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Building God's House
What is the most important thing on Jesus' agenda today? Quite simply, it is Building HIS Church! Often times, men are preoccupied with budgets and buildings; but, God's desire is to reconcile people to Him through the shed blood of Jesus and for the people to be built up together in love and unity. God established, in the Old Testament, that his desire was never to dwell in buildings. After all, God said that no one could make one big enough for him anyway (Isa. 66:1). The New Testament explains that when you and I come together in the perfect bond of love, as lively stones, we form a glorious spiritual habitation for God to dwell.
Building A Brand
Ready to build--and maximize--the long-term value of your brand? Starting your own business is an excellent step to financial freedom. To attain this financial freedom, your business needs to be successful. You may have gone to business school and acquired all the skills that you can to ensure that your operations are smooth, and that you are working with a plan that will lead you to growth and profitability within three or so years. Even with this plan, creating relationships with customers and propelling your business forward could prove challenging. This can all be attributed to having a weak brand. A brand is an essential component of your business as it ensures that you have an identity that differentiates you from all other similar products in the market. When you have a brand, it becomes easier for you to attain growth over the long term as you can develop your brand with time. A brand will embody certain aspects of your business, including what your product or service represents, the team that are working for you, and what your business values. It is essential for communicating to both your external audience, as well as those who are working within your business. To get started with creating your brand, you need to follow the 7 distinct steps that are outlined in this book. Doing so will lead you to success, and ensure that at the end of the process, you have an identity for your business that will stand the test of time.
On Building A Theatre
From the INTRODUCTION.
Architectural ineptitudes are more likely to be perpetuated and in time condoned than those in any other art. Generally speaking, a bad painting is scrapped, poor music remains unpublished and unplayed (along with much good music, no doubt), and bad books, after a time, cease to be read. But a building is somehow inescapable. Having a durability that needs no treasuring, and being erected more often for use than for beauty, a building generally achieves longevity, and the bad art crumbles no sooner than the good stone. Usefulness, great initial cost, sturdy stuff, are all against a building's being put out of the way merely because it is ugly. Or even, as a matter of fact, because it does not successfully serve the purpose for which it was erected.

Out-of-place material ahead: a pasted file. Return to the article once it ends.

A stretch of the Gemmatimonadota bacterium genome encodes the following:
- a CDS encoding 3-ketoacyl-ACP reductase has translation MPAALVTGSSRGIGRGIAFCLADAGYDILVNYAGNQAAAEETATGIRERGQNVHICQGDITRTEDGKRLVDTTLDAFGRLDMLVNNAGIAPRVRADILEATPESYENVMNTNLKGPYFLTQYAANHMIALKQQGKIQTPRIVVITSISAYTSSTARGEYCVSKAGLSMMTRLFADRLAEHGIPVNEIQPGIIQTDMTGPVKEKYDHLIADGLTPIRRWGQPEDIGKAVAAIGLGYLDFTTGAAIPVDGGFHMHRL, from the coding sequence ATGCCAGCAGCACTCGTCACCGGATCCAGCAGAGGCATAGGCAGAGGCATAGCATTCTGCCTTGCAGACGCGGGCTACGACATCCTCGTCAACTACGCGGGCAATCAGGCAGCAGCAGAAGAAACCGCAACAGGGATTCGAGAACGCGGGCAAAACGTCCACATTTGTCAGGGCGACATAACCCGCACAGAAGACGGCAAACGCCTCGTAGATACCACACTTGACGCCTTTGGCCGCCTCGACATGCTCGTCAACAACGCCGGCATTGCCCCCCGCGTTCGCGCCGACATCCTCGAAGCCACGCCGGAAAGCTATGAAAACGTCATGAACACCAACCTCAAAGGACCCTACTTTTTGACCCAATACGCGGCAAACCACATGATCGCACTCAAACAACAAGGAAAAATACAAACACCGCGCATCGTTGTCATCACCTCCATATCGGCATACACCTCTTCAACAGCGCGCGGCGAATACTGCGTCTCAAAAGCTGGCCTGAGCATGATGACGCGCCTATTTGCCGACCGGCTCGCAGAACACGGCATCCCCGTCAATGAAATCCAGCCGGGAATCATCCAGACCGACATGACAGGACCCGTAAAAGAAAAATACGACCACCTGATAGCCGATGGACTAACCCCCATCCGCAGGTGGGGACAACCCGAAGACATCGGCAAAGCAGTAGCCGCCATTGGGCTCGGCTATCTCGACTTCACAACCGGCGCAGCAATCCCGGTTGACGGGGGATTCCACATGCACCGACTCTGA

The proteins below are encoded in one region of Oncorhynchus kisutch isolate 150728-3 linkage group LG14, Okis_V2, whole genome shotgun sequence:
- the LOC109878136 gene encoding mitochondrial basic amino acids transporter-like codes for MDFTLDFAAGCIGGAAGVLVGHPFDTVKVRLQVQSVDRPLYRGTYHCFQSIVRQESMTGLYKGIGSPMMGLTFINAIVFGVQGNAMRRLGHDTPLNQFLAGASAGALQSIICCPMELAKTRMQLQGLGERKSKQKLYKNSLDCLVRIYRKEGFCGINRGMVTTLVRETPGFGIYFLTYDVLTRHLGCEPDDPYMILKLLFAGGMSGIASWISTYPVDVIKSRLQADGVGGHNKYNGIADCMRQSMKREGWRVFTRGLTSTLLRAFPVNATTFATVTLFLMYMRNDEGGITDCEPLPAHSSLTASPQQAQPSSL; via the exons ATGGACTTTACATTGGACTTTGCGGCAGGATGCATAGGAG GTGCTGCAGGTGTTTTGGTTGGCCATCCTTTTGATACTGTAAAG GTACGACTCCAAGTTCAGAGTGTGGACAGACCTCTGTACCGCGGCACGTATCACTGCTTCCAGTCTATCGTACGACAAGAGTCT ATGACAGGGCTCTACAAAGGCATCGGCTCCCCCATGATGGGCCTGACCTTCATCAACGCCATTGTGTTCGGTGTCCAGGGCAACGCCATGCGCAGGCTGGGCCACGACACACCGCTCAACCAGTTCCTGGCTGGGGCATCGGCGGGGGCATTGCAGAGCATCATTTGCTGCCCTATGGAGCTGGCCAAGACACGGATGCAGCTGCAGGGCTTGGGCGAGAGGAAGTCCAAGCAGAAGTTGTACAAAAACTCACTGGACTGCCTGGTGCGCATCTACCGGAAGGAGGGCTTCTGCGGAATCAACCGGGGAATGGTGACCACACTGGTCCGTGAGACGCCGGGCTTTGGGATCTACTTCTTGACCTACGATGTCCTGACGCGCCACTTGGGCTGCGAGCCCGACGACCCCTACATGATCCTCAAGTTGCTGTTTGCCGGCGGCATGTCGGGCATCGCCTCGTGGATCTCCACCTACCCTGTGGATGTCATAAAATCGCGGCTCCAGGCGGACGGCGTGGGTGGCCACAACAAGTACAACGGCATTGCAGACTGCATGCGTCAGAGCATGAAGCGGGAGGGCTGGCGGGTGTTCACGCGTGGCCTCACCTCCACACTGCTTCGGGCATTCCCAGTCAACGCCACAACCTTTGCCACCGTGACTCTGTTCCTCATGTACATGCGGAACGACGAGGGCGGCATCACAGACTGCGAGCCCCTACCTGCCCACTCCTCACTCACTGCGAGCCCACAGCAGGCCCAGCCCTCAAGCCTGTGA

As people live in a house, Or work, day after day, in a store or factory or public building, they become used to inconveniences, bad arrangement, and lack of proper facilities. They complain for a time, perhaps, and then forget. And after a while, when the house has become home, or the large building has gathered tradition, a sort of admiration settles upon it. What is really plain ugly or wrong or bad appears quaint and full of "atmosphere." And is imitated. Style and tradition embalm the very features that make the building a bad building.
In the theatre, this perpetuation of musty, tradition-hallowed faults of construction has been carried to an extraordinary extreme. There is more ritual, one might believe, in constructing a stage and auditorium in accordance with honored custom than there is in the building of a church. In the more modern theatres, there have been notable improvements over the theatres of a generation ago; but in the auditoriums and stages of schools, clubs and societies, and in other public or semi-public buildings in which such facilities are included as a sort of side issue, the ancient law is observed. The average high school stage seems to be inspired by the faint recollection of a visit to the theatre, supplemented by the examination of old prints illustrating the stage of Inigo Jones.
To-day, by a concerted movement throughout the country, hundreds of community houses are being planned as war memorials. These buildings are designed to include facilities for all the social and recreational interests of the communities they will serve. Practically all of them will include stages and auditoriums. At the same time, hundreds of new school buildings are being planned, and these, too, will have stages intended to be useful for dramatic productions. But unless architects have at their disposal much more technical knowledge of the producers' requirements than in the past, it is certain that most of these auditoriums and stages will be bad-as are the auditoriums and stages in most existing schools. It is to forestall some of the common mistakes that this paper has been prepared-to describe them in detail, and to set up against them the ideal features toward which the designers of such structures should strive.
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